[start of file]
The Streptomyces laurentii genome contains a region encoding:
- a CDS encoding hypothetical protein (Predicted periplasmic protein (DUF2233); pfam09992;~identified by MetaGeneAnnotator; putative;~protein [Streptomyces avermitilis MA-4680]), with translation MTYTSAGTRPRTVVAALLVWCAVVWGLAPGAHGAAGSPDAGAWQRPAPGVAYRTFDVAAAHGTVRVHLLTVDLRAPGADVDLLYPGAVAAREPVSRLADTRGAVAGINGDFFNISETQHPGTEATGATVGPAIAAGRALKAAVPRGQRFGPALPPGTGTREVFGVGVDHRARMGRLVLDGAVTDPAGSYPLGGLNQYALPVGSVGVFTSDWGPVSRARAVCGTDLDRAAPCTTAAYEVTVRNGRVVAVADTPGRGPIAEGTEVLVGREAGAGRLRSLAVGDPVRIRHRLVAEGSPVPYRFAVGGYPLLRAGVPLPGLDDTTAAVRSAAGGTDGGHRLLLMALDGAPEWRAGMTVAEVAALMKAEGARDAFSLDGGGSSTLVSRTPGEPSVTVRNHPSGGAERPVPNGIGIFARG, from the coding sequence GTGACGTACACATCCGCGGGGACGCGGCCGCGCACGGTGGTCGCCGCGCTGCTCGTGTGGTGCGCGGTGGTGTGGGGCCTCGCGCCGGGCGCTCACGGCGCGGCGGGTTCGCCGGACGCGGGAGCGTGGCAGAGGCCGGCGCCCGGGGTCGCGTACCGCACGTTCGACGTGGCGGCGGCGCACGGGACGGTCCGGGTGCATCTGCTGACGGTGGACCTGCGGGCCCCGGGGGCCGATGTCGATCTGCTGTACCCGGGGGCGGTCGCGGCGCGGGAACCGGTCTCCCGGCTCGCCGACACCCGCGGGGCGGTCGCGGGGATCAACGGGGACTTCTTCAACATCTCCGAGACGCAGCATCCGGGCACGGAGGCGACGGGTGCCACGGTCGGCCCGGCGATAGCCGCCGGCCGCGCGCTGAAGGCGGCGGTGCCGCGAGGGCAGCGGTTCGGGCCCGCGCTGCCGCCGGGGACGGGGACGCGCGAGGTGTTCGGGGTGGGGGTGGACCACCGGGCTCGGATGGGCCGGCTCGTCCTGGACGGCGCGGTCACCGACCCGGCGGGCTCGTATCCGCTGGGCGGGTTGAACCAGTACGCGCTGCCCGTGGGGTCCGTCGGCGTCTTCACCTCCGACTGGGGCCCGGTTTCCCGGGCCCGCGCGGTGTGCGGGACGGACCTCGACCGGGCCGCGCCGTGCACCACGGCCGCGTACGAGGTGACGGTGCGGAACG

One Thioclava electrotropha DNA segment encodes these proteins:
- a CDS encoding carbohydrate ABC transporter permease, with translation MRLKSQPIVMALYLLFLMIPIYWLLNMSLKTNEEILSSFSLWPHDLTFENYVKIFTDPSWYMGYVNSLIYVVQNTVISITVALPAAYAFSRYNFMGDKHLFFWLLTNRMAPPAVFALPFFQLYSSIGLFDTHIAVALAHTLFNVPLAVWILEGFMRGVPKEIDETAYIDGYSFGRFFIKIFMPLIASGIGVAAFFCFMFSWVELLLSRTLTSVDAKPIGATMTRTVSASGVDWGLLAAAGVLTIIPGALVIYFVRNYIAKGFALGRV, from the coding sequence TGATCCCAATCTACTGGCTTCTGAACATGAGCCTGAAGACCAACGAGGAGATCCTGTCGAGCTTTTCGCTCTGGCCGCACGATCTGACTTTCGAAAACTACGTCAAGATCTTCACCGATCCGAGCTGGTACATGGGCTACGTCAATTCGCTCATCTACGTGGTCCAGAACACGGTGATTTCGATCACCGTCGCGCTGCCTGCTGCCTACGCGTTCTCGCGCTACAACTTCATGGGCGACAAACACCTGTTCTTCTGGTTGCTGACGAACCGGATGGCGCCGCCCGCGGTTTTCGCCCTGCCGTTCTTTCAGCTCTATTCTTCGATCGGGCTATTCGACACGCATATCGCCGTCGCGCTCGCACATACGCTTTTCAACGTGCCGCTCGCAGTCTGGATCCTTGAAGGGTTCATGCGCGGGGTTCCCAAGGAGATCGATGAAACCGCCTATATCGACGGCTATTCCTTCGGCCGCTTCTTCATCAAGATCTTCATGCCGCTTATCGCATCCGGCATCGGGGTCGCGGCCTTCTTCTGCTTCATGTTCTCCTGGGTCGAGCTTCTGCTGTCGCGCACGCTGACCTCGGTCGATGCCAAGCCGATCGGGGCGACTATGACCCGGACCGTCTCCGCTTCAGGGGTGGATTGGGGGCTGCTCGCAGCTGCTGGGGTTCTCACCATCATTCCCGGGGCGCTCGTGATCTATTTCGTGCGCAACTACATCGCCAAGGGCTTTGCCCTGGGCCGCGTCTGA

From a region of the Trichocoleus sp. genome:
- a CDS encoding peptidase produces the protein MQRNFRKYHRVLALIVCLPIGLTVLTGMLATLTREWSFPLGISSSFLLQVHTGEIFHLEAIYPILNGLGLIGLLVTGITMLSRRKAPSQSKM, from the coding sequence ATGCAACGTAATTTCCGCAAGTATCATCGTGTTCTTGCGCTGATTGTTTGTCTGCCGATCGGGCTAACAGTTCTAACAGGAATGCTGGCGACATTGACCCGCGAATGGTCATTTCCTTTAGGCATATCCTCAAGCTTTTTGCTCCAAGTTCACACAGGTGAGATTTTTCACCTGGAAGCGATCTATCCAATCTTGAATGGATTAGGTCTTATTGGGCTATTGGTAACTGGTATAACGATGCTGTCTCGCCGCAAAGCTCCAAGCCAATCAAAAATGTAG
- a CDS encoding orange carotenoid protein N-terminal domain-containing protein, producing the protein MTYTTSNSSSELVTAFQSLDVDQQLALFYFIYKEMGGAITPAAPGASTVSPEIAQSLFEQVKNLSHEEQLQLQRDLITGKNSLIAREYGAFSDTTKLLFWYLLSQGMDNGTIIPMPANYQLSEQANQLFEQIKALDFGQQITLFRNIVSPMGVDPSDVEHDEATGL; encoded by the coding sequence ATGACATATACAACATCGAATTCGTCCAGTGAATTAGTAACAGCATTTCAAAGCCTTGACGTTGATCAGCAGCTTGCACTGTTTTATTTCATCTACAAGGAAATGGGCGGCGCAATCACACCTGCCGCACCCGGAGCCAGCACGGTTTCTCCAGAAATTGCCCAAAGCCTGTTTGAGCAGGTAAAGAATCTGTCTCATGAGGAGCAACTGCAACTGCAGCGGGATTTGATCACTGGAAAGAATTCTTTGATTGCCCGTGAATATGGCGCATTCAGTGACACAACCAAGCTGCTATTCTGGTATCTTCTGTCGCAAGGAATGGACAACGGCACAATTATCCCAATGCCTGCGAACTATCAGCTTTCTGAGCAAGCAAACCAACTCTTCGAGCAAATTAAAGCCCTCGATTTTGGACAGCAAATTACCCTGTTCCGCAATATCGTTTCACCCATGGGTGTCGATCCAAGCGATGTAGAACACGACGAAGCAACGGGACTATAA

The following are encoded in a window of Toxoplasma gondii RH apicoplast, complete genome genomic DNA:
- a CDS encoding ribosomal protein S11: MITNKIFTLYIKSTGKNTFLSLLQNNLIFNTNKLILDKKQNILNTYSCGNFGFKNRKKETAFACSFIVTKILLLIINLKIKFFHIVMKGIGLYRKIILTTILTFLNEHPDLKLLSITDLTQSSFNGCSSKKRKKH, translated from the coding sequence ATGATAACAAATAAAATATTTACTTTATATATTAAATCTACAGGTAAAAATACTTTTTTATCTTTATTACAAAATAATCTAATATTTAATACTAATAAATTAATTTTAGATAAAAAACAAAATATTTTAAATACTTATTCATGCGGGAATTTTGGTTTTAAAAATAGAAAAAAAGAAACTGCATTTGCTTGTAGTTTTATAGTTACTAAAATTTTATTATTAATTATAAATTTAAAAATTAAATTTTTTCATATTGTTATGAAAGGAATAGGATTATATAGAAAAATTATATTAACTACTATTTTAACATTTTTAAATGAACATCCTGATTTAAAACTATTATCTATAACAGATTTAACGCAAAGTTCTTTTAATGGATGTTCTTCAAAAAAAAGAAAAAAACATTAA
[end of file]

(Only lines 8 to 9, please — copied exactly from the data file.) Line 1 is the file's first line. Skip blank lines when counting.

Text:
The following are encoded in a window of Toxoplasma gondii RH apicoplast, complete genome genomic DNA:
- a CDS encoding ribosomal protein S11: MITNKIFTLYIKSTGKNTFLSLLQNNLIFNTNKLILDKKQNILNTYSCGNFGFKNRKKETAFACSFIVTKILLLIINLKIKFFHIVMKGIGLYRKIILTTILTFLNEHPDLKLLSITDLTQSSFNGCSSKKRKKH, translated from the coding sequence ATGATAACAAATAAAATATTTACTTTATATATTAAATCTACAGGTAAAAATACTTTTTTATCTTTATTACAAAATAATCTAATATTTAATACTAATAAATTAATTTTAGATAAAAAACAAAATATTTTAAATACTTATTCATGCGGGAATTTTGGTTTTAAAAATAGAAAAAAAGAAACTGCATTTGCTTGTAGTTTTATAGTTACTAAAATTTTATTATTAATTATAAATTTAAAAATTAAATTTTTTCATATTGTTATGAAAGGAATAGGATTATATAGAAAAATTATATTAACTACTATTTTAACATTTTTAAATGAACATCCTGATTTAAAACTATTATCTATAACAGATTTAACGCAAAGTTCTTTTAATGGATGTTCTTCAAAAAAAAGAAAAAAACATTAA